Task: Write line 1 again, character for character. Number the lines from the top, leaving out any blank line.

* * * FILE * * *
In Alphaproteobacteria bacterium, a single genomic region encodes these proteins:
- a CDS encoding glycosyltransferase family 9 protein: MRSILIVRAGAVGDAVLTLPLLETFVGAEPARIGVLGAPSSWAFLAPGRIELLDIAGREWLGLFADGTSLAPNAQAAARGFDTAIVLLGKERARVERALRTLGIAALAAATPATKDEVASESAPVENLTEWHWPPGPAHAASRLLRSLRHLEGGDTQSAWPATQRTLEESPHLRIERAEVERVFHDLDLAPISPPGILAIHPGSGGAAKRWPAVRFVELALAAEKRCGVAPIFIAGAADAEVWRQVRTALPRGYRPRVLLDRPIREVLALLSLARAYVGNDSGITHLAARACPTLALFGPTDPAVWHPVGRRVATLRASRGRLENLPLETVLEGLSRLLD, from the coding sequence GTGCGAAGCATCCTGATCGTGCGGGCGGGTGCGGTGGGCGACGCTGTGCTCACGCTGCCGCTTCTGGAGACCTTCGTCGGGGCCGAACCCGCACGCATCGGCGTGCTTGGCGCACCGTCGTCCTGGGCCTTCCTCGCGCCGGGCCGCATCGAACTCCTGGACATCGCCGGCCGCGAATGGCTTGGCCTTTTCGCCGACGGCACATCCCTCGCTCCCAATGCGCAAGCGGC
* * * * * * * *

In Alphaproteobacteria bacterium, a single genomic region encodes these proteins: